The Teamsters website says, “Vice President Joe Biden credits organized labor with helping him win a U.S. Senate seat and the vice presidency. Now he’s looking for Teamster support to return him and President Barack Obama to the White House in 2012.” And, in 2011: “Security will be tight on Day Five of the 28th International Brotherhood of Teamsters Convention as Vice President Biden caps off an exciting five days in Las Vegas.”

According to the National Right to Work Committee, Biden “kicked off his 2020 campaign at a union hall owned by Teamsters Local.”

“I make no apologies; I am a union man, period,” Biden said, according to that site.

An article on the Teamsters website says, “Biden is one speaker who resonated with Teamsters at our last Convention. Back then he was a senator from Delaware, where he was a key ally for organized labor. As vice president of the United States, he still has a strong rapport with people in the labor movement. And he’s an ardent supporter of passenger rail and Amtrak.”


Sheeran Was Taken Down in a Racketeering Case Eventually

mary leddy frank sheeran

Pictured: Frank Sheeran and his first wife, Mary, along with their three daughters: Peggy, Dolores, and MaryAnne.

The government eventually got their man, Frank Sheeran. But it took a while, and he died a free man.

An Associated Press story from February 22, 1980 explained how prosecutors had demanded a conviction for Sheeran in a federal racketeering trial. The defense claimed Sheeran was indicted “because he drove around Russell Bufalino whom the United States claims is a gangster.”

The main witness was an informant and former hitman, Charles Allen. At that time, Sheeran was described as 59, “grey-haired,” living in Philadelphia and president of Teamsters Local 326 in Wilmington, Delaware. The article says Sheeran testified that he knew Russell Bufalino, described by authorities as “an organized crime chieftain in northeastern Pennsylvania, for over 25 years.” By this point, Bufalino was in federal prison. The charges against Sheeran included the slaying of a Wilmington Teamster named Frederick J. Gawronski.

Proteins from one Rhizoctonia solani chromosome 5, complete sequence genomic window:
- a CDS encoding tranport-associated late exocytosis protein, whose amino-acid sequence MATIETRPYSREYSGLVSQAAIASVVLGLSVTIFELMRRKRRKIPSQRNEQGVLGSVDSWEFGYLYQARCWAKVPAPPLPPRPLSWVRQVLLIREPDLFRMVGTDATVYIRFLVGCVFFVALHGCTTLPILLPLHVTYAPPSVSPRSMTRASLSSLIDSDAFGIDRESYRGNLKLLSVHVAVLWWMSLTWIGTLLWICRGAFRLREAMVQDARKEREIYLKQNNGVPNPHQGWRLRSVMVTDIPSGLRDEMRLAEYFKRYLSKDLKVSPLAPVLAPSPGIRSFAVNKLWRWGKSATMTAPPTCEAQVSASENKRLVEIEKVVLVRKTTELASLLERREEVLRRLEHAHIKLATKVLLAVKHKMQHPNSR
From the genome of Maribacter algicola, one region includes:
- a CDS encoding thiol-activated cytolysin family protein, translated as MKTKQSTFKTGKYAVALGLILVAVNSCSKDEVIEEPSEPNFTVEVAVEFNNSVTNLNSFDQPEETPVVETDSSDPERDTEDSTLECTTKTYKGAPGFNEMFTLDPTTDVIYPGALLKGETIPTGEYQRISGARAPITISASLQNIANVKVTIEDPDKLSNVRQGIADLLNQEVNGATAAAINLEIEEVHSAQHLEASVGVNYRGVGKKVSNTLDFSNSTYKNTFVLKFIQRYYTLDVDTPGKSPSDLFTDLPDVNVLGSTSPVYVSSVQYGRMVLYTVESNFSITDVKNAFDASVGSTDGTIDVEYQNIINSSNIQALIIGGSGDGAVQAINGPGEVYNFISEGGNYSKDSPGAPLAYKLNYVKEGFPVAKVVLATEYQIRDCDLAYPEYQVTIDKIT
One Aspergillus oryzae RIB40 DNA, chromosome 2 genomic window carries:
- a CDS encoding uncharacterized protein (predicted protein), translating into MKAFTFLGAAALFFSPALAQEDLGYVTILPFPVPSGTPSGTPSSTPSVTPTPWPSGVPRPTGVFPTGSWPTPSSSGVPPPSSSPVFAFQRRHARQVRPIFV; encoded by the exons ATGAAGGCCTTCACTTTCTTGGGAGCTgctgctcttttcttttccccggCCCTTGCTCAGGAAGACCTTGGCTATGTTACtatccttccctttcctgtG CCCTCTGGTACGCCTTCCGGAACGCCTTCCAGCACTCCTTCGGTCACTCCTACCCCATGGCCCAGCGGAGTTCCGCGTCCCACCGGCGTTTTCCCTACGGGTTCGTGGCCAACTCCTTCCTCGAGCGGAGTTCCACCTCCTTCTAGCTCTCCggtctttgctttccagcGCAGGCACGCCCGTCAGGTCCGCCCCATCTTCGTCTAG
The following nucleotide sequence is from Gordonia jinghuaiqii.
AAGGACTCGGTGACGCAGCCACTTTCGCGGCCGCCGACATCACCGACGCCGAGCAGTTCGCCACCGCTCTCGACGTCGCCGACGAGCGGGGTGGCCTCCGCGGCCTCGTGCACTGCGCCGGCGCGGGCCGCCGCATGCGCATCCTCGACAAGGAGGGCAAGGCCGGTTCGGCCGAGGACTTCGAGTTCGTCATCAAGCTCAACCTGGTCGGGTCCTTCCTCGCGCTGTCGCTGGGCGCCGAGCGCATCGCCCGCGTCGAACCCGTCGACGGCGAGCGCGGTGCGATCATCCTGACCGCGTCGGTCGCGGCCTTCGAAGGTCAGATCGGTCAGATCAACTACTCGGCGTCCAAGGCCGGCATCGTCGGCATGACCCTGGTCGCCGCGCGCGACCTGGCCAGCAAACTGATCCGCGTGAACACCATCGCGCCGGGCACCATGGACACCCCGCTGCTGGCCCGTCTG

According to a 1980 article in the Wilmington News Journal, Allen taped 50 conversations with Sheeran in the late 1970s, claiming Sheeran “paid him for two murders, three attempted murders, and two arsons.”

The government alleged that Sheeran “works for Russell Bufalino,” the story reported. Sheeran, the article said, indicated the government had offered him “all kinds of deals” to provide information on what happened to Hoffa. A 1979 article in the same newspaper described Sheeran as having “always an implied threat in his personality, the way he carries himself, the language he uses.”

There were two racketeering cases, though. In the first one, Sheeran was acquitted by a jury that didn’t believe the informant. In the second, he was convicted in a labor-racketeering case in Wilmington. In the latter case, he was accused of a scheme that “cheated drivers out of wages, seniority and benefits.” The government alleged that Sheeran took bribes in the form of free use of “luxury cars,” according to a 1981 News Journal article.

READ NEXT: The Real Story of Frank Sheeran.